Wednesday, September 20, 2006

Paulius Creations Inc

If there’s one thing about Second Life (henceforth known as SL), that I don’t like, it’s that the clothes for men absolutely suck.

I mean, even in real life that average men’s wardrobe is boring compared to a woman’s.

Think about it guys, what’s in your wardrobe? Jeans, sweatshirts, T-shirts and a few suits and dress shirts for work and going out on the town.

What this means for SL is that each store is filled with pretty much the same stuff. Unless you wanna walk around dressed a Boba Fett or Superman, your choices are limited. Once you own a pair of SL jeans, are you going to buy another pair just because they’re a slightly different color?

It’s for this reason that I rarely buy clothes in SL, there’s simply not much difference between what you pay for in the stores and what you can find at the freebie places.

So today, deciding to strike a blow for male-kind, I pulled up Photoshop and decided to make myself some clothes.

Then I realized why men had so little choice.

Not only are men’s clothes boring to wear, they’re also incredibly boring to make.

You see, with women’s clothes you’re not just limited to ‘skins’. You can make skirts etc that have gravity, move when they walk, etc. It’s interesting.

With guys you basically pull up a T-shirt template, choose a color, write on a design or slogan, add a little shading or texture, and you’re done. Not very interesting at all.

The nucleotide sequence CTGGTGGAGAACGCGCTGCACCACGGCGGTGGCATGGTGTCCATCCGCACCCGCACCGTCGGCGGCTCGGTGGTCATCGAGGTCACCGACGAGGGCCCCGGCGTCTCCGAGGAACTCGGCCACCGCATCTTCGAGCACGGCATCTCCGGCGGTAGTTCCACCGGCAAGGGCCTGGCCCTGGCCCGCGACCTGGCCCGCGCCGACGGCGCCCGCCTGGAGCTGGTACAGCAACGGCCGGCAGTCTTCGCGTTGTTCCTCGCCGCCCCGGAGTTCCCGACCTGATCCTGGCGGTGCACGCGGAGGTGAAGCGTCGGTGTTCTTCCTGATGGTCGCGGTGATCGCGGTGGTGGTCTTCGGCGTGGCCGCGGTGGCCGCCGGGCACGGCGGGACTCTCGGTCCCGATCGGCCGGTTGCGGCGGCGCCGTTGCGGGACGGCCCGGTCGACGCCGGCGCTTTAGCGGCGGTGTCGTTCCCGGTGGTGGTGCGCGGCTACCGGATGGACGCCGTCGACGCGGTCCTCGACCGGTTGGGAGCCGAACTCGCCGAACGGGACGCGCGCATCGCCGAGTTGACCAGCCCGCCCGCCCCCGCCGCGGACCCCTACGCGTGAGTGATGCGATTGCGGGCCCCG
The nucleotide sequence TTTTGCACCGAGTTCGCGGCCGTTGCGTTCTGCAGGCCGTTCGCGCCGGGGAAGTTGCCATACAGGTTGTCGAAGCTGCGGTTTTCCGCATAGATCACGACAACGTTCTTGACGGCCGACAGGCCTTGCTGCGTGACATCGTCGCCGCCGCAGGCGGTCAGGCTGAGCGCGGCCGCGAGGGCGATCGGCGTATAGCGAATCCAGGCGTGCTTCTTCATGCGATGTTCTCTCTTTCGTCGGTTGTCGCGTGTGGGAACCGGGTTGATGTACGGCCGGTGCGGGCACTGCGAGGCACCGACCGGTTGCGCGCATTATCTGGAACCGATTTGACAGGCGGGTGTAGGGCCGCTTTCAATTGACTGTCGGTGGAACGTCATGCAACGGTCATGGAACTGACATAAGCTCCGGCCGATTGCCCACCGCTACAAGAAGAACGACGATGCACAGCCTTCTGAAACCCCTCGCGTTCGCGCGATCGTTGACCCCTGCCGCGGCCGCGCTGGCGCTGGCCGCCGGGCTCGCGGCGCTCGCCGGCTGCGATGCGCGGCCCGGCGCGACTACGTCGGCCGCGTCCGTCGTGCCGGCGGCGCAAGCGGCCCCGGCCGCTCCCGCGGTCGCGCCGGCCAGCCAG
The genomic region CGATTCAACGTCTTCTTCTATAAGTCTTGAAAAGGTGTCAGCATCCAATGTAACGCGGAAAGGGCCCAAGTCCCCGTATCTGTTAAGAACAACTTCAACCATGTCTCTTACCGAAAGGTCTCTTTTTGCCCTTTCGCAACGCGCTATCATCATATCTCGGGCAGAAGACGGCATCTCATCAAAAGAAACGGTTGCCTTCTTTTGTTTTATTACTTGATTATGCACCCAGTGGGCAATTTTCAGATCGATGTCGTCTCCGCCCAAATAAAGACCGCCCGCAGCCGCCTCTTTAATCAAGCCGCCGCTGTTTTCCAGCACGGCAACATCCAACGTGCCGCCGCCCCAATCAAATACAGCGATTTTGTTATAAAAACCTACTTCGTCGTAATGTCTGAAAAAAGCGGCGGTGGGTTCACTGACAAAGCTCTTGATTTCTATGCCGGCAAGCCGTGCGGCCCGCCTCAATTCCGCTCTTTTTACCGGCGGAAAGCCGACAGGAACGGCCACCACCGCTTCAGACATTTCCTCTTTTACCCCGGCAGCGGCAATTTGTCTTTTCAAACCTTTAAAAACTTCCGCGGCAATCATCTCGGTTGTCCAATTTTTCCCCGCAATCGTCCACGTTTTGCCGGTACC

I can make a decent T-shirt in less than five minutes and not only is it boring to make, it’s far too easy.

Even if you stick with just skins for female clothing it’s a lot more interesting…as I’ll explain further down the page.

So basically, after bitching that women are spoilt for choice while men almost have no choice…I started making women’s clothes for SL.

If you want an idea of what I mean about how much more interesting women’s clothes can be…look at the following pic and I’ll tell you how I made it:

Yesterday, Sunny had an idea for a new shirt design. So I handed her my sketchpad and my favorite pencil and said “Sketch it for me”.

Then, when she left for work, I got busy.

First was the actual cloth. Not too hard, just blocking in off-white and using the pen tool in photoshop to get a nice curve for the neck-line.

Then, I drew in the lacing at the front, also using the pen tool.

Now we come to the fun part.

See how the arms and upper body are see through and sheer, but the lower body and cuffs are opaque? Basically, to do that, you have to mess around with your image’s alpha channels.

Explained simply, the alpha channel is a black and white channel under your image. SL sees white as completely opaque, black as completely transparent, and all the shades of grey in between as various levels of transparency.

So once you have your design, you cut and paste it into the alpha channel, fill the image with black where you want transparency, grey where you want see through, etc.

Then we come to the other tricky bits. The template you use to create shirts for SL is made up of three elements. Front, back and inner and outer arm. (You only make one arm and SL just mirrors it for the other side).

Drawing something in 2D something that’s going to be wrapped around a 3D model is tough. For example, the cuffs on that picture took me forever. Setting the alpha channels to make them opaque was simple, but lining up the inner and outer arm was tricky.

The easiest way to explain why it was difficult is this: Imagine having two pieces of paper. You draw a line across one, put it away…then draw a line across the other. Then, when you put the two pieces of paper side by side, the lines have to match up exactly.